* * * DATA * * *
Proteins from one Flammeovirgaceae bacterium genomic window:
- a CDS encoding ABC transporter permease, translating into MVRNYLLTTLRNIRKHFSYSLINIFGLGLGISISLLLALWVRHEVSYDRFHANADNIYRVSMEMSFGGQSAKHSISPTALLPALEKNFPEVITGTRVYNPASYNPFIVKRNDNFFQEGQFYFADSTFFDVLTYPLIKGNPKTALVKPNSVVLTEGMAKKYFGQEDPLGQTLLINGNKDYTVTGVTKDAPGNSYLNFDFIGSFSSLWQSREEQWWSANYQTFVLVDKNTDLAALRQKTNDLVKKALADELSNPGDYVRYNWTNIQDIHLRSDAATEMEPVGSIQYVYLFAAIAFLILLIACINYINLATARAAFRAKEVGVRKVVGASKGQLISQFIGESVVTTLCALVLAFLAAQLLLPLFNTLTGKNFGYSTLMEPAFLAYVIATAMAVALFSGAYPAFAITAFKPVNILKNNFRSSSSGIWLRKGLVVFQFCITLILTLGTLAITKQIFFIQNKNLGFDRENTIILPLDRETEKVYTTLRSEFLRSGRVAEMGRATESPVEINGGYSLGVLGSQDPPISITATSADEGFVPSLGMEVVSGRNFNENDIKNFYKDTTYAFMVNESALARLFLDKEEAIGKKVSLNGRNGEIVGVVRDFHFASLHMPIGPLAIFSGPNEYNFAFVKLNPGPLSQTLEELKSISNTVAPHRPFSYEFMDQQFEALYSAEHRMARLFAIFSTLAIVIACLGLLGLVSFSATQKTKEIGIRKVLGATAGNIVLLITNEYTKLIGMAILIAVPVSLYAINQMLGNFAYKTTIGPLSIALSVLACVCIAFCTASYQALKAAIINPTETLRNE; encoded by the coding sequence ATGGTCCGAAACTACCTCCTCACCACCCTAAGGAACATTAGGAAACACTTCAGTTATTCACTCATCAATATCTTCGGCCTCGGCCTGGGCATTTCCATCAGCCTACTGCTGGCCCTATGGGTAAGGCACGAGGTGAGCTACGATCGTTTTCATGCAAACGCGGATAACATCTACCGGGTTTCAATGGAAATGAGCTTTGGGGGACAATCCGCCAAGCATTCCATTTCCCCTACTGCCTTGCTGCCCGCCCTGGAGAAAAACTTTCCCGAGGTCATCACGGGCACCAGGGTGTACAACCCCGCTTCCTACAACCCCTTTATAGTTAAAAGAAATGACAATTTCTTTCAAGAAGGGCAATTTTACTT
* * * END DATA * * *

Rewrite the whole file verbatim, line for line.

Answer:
Proteins from one Flammeovirgaceae bacterium genomic window:
- a CDS encoding ABC transporter permease, translating into MVRNYLLTTLRNIRKHFSYSLINIFGLGLGISISLLLALWVRHEVSYDRFHANADNIYRVSMEMSFGGQSAKHSISPTALLPALEKNFPEVITGTRVYNPASYNPFIVKRNDNFFQEGQFYFADSTFFDVLTYPLIKGNPKTALVKPNSVVLTEGMAKKYFGQEDPLGQTLLINGNKDYTVTGVTKDAPGNSYLNFDFIGSFSSLWQSREEQWWSANYQTFVLVDKNTDLAALRQKTNDLVKKALADELSNPGDYVRYNWTNIQDIHLRSDAATEMEPVGSIQYVYLFAAIAFLILLIACINYINLATARAAFRAKEVGVRKVVGASKGQLISQFIGESVVTTLCALVLAFLAAQLLLPLFNTLTGKNFGYSTLMEPAFLAYVIATAMAVALFSGAYPAFAITAFKPVNILKNNFRSSSSGIWLRKGLVVFQFCITLILTLGTLAITKQIFFIQNKNLGFDRENTIILPLDRETEKVYTTLRSEFLRSGRVAEMGRATESPVEINGGYSLGVLGSQDPPISITATSADEGFVPSLGMEVVSGRNFNENDIKNFYKDTTYAFMVNESALARLFLDKEEAIGKKVSLNGRNGEIVGVVRDFHFASLHMPIGPLAIFSGPNEYNFAFVKLNPGPLSQTLEELKSISNTVAPHRPFSYEFMDQQFEALYSAEHRMARLFAIFSTLAIVIACLGLLGLVSFSATQKTKEIGIRKVLGATAGNIVLLITNEYTKLIGMAILIAVPVSLYAINQMLGNFAYKTTIGPLSIALSVLACVCIAFCTASYQALKAAIINPTETLRNE; encoded by the coding sequence ATGGTCCGAAACTACCTCCTCACCACCCTAAGGAACATTAGGAAACACTTCAGTTATTCACTCATCAATATCTTCGGCCTCGGCCTGGGCATTTCCATCAGCCTACTGCTGGCCCTATGGGTAAGGCACGAGGTGAGCTACGATCGTTTTCATGCAAACGCGGATAACATCTACCGGGTTTCAATGGAAATGAGCTTTGGGGGACAATCCGCCAAGCATTCCATTTCCCCTACTGCCTTGCTGCCCGCCCTGGAGAAAAACTTTCCCGAGGTCATCACGGGCACCAGGGTGTACAACCCCGCTTCCTACAACCCCTTTATAGTTAAAAGAAATGACAATTTCTTTCAAGAAGGGCAATTTTACTT